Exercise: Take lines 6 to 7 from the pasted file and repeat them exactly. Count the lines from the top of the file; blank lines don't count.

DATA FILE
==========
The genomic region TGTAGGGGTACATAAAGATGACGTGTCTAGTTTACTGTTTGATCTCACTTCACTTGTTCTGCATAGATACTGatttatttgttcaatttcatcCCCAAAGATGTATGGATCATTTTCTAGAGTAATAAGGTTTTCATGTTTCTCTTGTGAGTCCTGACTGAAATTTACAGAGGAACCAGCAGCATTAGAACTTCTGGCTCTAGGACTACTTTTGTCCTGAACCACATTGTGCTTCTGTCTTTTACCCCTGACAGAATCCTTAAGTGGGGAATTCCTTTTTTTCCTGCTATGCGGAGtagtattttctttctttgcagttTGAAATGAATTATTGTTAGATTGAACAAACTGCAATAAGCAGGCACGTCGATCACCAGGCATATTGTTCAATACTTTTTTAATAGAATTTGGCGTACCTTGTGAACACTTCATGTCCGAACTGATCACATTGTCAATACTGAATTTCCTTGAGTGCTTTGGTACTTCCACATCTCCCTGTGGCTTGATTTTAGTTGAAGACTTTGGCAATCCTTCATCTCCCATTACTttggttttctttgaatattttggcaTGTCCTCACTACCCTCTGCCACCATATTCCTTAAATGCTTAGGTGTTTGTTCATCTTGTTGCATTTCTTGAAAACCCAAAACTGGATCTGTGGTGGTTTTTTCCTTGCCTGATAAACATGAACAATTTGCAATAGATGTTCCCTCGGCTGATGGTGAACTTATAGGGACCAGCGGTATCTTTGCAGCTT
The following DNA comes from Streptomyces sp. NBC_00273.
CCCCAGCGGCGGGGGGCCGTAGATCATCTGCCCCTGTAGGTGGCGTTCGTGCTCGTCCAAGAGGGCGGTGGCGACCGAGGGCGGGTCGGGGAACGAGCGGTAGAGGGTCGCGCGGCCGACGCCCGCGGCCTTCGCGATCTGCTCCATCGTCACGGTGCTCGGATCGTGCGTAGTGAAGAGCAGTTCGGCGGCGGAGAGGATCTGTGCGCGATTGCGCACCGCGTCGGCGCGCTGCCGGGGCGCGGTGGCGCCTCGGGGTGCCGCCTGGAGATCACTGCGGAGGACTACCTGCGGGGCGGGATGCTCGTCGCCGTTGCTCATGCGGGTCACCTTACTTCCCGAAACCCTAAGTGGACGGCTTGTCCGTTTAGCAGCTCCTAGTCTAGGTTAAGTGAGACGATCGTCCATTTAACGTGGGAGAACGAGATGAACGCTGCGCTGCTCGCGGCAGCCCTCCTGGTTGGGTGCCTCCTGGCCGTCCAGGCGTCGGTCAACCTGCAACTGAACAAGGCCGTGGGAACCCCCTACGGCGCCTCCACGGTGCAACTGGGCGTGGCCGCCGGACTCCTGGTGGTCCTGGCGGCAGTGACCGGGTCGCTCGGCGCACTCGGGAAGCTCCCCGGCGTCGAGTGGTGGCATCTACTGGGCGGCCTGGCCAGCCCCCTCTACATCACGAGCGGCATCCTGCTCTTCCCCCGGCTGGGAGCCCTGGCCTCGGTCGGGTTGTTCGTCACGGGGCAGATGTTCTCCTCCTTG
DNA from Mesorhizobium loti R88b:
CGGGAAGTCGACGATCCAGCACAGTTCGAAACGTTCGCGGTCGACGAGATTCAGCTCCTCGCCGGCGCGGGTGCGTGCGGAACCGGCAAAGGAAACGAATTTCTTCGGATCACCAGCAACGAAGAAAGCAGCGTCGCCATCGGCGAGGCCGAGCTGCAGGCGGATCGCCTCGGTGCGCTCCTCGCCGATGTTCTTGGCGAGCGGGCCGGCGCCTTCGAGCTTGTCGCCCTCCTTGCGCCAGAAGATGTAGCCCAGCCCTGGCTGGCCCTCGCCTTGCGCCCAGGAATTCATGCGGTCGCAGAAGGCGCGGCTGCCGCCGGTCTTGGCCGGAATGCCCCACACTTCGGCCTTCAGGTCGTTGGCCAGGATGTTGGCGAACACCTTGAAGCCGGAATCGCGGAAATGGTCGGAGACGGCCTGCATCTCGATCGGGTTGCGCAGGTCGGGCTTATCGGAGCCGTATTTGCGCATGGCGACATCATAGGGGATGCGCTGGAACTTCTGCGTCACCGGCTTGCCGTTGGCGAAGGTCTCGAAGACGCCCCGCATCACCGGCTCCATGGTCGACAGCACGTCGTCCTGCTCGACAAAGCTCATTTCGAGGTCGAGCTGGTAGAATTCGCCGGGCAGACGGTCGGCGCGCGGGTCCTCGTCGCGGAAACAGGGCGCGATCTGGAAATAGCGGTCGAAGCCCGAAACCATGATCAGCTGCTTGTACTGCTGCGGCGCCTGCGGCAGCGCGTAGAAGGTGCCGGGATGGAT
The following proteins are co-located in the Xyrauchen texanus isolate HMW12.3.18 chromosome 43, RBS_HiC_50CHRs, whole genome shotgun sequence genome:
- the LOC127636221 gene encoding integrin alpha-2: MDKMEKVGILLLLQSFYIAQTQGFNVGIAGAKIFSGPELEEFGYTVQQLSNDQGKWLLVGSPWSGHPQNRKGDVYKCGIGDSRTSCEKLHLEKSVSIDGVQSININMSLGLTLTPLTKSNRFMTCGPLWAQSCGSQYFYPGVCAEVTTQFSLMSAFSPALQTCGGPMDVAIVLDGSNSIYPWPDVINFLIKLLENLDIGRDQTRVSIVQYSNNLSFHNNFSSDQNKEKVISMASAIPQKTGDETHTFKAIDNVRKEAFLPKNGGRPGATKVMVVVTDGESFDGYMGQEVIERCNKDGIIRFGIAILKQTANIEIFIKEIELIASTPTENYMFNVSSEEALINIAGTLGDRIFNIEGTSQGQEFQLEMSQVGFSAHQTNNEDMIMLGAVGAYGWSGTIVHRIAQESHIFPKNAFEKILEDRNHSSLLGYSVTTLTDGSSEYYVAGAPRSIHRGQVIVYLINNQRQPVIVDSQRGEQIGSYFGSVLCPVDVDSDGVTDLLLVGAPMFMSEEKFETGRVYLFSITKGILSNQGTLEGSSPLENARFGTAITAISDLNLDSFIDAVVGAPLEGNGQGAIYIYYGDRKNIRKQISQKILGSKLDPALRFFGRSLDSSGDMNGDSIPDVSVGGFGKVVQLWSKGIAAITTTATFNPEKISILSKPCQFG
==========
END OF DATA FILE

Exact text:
The following proteins are co-located in the Xyrauchen texanus isolate HMW12.3.18 chromosome 43, RBS_HiC_50CHRs, whole genome shotgun sequence genome:
- the LOC127636221 gene encoding integrin alpha-2: MDKMEKVGILLLLQSFYIAQTQGFNVGIAGAKIFSGPELEEFGYTVQQLSNDQGKWLLVGSPWSGHPQNRKGDVYKCGIGDSRTSCEKLHLEKSVSIDGVQSININMSLGLTLTPLTKSNRFMTCGPLWAQSCGSQYFYPGVCAEVTTQFSLMSAFSPALQTCGGPMDVAIVLDGSNSIYPWPDVINFLIKLLENLDIGRDQTRVSIVQYSNNLSFHNNFSSDQNKEKVISMASAIPQKTGDETHTFKAIDNVRKEAFLPKNGGRPGATKVMVVVTDGESFDGYMGQEVIERCNKDGIIRFGIAILKQTANIEIFIKEIELIASTPTENYMFNVSSEEALINIAGTLGDRIFNIEGTSQGQEFQLEMSQVGFSAHQTNNEDMIMLGAVGAYGWSGTIVHRIAQESHIFPKNAFEKILEDRNHSSLLGYSVTTLTDGSSEYYVAGAPRSIHRGQVIVYLINNQRQPVIVDSQRGEQIGSYFGSVLCPVDVDSDGVTDLLLVGAPMFMSEEKFETGRVYLFSITKGILSNQGTLEGSSPLENARFGTAITAISDLNLDSFIDAVVGAPLEGNGQGAIYIYYGDRKNIRKQISQKILGSKLDPALRFFGRSLDSSGDMNGDSIPDVSVGGFGKVVQLWSKGIAAITTTATFNPEKISILSKPCQFG